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Commonwealth Games 2018: Can coach Harendra Singh deliver the miracle again?

Modified 11 Apr 2018, 21:00 IST

Hockey AT
It will be an acid test for Coach Harendra Singh in the semi-finals

With a hard earned win against South Africa, the Indian women's hockey team has comfortably cruised into the semifinals of the Gold Coast Commonwealth Games, a feat they've repeated after a long haul of 12 years.

Barring a shock loss against Wales by 2-3, the team has won many hearts with their impeccable skills, team spirit and above all, the knack of causing upsets, which included a surprise win against current Olympic champions, England.

However, the road to the elusive gold medal is not easy for the Indian eves, and who knows it better than Harendra Singh, their coach. For him, it seems that the circle of life has taken a new roundabout.

Two years ago, back home, a team stood between India and their much awaited Junior Hockey World Cup.

Two years later, the same team stands between India and her much awaited Commonwealth gold medal. The gender might have changed, but the team remains the same, i.e. Australia.

The Statistics

Hockey at CWG 2018 : Not easy to overcome the Hockeyroos
Not easy to overcome the Hockeyroos

On paper, it is without a doubt the Australian team that has an upper edge over the Indians. They've been triple Olympic champions, though it's another matter that their last medal came almost two decades ago.

They had missed the coveted Women's Hockey World Cup by a whisker, losing to Netherlands in the final.

In Commonwealth Games, Australian women's team, nicknamed the Hockeyroos, have won nothing less than a gold medal, the only exception being Manchester 2002 edition, where they were compelled to settle for the bronze medal. Since then, they've never looked back.


Cut to Gold Coast CWG 2018. In Pool B, Australia have been the table toppers, with three wins and a solitary draw against New Zealand.

India, on the other hand, have come second in Pool B, with three wins and a loss against Wales.

So if the Indian eves wish to relive the golden moments of Manchester 2002, they'll have to go out all guns blazing against the Hockeyroos.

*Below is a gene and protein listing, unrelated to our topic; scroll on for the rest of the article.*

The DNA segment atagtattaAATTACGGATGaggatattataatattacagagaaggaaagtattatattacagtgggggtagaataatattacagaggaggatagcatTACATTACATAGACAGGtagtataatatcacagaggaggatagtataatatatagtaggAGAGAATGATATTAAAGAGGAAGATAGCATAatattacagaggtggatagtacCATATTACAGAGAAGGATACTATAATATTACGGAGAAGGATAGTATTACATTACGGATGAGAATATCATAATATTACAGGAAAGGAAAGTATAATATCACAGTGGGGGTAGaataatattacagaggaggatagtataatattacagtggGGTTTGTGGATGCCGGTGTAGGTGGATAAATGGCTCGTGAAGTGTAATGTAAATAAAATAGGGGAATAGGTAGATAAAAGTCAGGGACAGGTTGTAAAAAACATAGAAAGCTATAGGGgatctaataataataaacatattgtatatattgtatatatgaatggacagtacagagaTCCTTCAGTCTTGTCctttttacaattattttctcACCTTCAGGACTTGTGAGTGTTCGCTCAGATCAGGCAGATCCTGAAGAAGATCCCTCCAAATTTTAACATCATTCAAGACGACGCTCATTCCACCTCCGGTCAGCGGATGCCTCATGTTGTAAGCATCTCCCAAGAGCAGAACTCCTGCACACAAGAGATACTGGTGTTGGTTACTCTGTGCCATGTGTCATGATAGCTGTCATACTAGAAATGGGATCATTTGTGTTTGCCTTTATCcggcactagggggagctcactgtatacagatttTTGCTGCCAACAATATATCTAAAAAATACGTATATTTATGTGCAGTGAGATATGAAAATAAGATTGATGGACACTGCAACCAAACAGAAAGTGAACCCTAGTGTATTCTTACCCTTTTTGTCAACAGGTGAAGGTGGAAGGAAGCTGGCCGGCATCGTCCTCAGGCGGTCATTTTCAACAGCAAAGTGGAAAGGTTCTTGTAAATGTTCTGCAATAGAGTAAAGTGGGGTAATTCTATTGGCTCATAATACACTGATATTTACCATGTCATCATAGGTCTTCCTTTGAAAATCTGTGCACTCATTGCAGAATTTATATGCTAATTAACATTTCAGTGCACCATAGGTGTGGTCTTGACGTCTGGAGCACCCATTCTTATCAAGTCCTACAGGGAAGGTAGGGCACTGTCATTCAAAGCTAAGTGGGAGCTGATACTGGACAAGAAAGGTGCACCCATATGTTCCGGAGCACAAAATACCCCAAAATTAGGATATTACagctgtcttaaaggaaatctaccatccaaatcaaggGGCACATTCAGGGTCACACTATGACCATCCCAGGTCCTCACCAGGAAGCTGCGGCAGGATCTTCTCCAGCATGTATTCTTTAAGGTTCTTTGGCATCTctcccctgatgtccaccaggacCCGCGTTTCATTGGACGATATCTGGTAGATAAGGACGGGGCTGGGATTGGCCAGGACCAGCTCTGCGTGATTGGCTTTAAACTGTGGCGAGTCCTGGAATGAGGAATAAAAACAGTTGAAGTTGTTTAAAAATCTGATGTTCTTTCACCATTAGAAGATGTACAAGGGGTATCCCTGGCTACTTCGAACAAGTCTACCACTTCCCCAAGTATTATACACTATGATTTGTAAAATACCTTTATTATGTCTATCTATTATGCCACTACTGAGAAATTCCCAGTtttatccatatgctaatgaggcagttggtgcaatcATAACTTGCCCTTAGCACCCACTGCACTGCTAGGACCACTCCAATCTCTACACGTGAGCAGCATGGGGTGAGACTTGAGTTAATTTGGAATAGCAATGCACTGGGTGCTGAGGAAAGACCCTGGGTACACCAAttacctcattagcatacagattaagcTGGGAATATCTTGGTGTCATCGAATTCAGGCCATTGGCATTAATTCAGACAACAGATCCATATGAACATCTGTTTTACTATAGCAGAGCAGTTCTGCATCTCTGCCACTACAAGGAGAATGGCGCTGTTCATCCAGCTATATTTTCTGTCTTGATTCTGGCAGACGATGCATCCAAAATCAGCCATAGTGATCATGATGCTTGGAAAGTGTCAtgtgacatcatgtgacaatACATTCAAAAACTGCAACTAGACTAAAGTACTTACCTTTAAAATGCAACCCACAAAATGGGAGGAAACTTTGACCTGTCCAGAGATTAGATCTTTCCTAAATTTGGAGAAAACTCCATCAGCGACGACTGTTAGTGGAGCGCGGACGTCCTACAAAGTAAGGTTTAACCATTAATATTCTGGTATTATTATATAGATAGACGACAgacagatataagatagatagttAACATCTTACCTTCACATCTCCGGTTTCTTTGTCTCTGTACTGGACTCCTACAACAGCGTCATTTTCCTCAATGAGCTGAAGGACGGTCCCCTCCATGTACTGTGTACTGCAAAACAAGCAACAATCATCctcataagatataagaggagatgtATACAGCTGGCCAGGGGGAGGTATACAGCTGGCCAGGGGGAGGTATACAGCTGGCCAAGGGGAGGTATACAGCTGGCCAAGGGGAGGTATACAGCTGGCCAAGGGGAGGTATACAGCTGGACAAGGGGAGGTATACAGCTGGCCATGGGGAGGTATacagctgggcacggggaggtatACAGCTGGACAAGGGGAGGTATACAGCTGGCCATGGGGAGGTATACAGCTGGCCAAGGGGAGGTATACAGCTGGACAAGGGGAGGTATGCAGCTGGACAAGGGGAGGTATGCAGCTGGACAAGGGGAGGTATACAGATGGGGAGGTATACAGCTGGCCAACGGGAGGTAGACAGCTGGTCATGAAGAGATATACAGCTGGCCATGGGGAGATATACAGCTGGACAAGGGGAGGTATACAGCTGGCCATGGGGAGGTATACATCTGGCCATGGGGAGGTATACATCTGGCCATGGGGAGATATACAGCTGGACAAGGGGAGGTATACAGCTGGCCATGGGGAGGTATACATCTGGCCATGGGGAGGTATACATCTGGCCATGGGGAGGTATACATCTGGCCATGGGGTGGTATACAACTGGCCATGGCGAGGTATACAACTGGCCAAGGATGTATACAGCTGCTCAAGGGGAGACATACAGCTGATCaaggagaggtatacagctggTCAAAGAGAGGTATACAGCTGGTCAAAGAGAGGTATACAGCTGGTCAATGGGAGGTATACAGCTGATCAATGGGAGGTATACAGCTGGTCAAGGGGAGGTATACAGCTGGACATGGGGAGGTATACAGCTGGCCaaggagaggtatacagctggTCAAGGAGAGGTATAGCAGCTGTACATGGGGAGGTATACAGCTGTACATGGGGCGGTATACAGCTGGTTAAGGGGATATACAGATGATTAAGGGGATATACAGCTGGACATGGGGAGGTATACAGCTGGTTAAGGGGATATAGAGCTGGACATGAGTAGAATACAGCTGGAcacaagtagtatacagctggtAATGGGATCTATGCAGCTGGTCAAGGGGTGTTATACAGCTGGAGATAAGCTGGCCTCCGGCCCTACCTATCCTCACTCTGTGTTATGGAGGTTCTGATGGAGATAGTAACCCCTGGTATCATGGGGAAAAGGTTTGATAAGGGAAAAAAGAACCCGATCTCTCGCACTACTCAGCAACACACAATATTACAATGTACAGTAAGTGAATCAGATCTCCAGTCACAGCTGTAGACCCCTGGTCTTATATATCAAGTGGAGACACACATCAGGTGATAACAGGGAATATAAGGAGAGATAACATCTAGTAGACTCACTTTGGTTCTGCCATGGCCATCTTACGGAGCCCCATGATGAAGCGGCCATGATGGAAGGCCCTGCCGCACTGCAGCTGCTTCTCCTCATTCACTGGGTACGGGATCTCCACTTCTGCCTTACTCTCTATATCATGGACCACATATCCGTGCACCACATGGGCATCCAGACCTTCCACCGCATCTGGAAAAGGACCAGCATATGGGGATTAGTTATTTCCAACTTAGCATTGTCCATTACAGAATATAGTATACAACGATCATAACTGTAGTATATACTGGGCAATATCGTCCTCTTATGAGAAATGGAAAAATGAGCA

Acid test for the coach

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Can Harendra recreate the Chak de moments at Gold Coast?

The semifinals against Australia is nothing less than an acid test for Singh, who had previously led an unlikely Indian team to a historic Junior Hockey World Cup after 15 years.

Ever since his arrival, the Indian team has improved by leaps and bounds, even managing to win the Asia Cup after 13 years, shocking stalwarts like China and Japan in the process.

However, this match against Australia is completely different from the previous encounters. Here, the Indian Eves coach will have to set the equations right in such a manner, that even one goal conceded to the rival team doesn't demoralise the Indian team.

He would want a performance similar on the lines of the match against England, where the Indian eves, after being down by 0-1 in the very first minute of the match, came back strongly and pummeled the English team by 2-1.

Also, there is a blessing in disguise for coach Harendra, the Australian team's current form. They're a far cry from the resilient team that had almost won the Women's Hockey World Cup in 2014.

Only a two months ago, in a test series against China, Australia had to face the ignominy of a shock defeat on their home ground, when the Chinese razed the Hockeyroos by 3-1 at the turf in Perth. This, after China is ranked eighth, four places below Australia in the FIH women's rankings.

The journey to the semis hasn't been very smooth for the Australian team. They drew against a seemingly weaker New Zealand by 0-0, which is certainly not impressive.

Even though they won against the likes of Canada, Ghana, Scotland etc., their win against Canada did expose some chinks in their armour, where all Australia could manage was a solitary goal against a team ranked way below them, at 19th position.

These are a few facts which could inspire Singh as he prepares the team for another crucial match on the 12th of April, to be held at the Gold Coast Hockey Centre.

He will also be inspired by his own coaching in the FIH Junior Hockey World Cup, where the junior colts from India forced Australia to fight it out in the penalty shootouts of the semifinals, in which India ultimately prevailed by 4-2.

If India manages to surprise Australia, and even win the elusive gold, not only will they create history, but will also place themselves as a potential bet for the Women's Hockey World Cup. Going by Singh's credentials, we won't be surprised either.

Published 11 Apr 2018, 21:00 IST
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